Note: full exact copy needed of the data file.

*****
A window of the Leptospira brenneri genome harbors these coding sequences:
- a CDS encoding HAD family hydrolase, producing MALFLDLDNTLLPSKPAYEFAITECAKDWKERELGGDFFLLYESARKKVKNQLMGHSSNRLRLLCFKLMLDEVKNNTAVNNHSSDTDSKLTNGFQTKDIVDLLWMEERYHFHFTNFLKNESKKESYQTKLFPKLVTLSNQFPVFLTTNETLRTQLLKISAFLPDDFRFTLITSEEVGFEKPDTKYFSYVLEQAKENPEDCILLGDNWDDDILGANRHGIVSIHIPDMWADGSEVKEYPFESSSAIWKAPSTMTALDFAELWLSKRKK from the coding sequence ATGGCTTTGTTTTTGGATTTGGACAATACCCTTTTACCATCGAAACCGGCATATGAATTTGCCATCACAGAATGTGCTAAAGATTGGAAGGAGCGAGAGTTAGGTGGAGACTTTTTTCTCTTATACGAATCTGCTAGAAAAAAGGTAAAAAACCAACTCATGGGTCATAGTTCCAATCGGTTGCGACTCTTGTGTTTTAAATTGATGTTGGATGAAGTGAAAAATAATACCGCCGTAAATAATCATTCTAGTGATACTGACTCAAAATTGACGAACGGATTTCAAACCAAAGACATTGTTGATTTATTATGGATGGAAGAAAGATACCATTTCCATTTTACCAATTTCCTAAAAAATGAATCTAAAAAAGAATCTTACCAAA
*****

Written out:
A window of the Leptospira brenneri genome harbors these coding sequences:
- a CDS encoding HAD family hydrolase, producing MALFLDLDNTLLPSKPAYEFAITECAKDWKERELGGDFFLLYESARKKVKNQLMGHSSNRLRLLCFKLMLDEVKNNTAVNNHSSDTDSKLTNGFQTKDIVDLLWMEERYHFHFTNFLKNESKKESYQTKLFPKLVTLSNQFPVFLTTNETLRTQLLKISAFLPDDFRFTLITSEEVGFEKPDTKYFSYVLEQAKENPEDCILLGDNWDDDILGANRHGIVSIHIPDMWADGSEVKEYPFESSSAIWKAPSTMTALDFAELWLSKRKK from the coding sequence ATGGCTTTGTTTTTGGATTTGGACAATACCCTTTTACCATCGAAACCGGCATATGAATTTGCCATCACAGAATGTGCTAAAGATTGGAAGGAGCGAGAGTTAGGTGGAGACTTTTTTCTCTTATACGAATCTGCTAGAAAAAAGGTAAAAAACCAACTCATGGGTCATAGTTCCAATCGGTTGCGACTCTTGTGTTTTAAATTGATGTTGGATGAAGTGAAAAATAATACCGCCGTAAATAATCATTCTAGTGATACTGACTCAAAATTGACGAACGGATTTCAAACCAAAGACATTGTTGATTTATTATGGATGGAAGAAAGATACCATTTCCATTTTACCAATTTCCTAAAAAATGAATCTAAAAAAGAATCTTACCAAA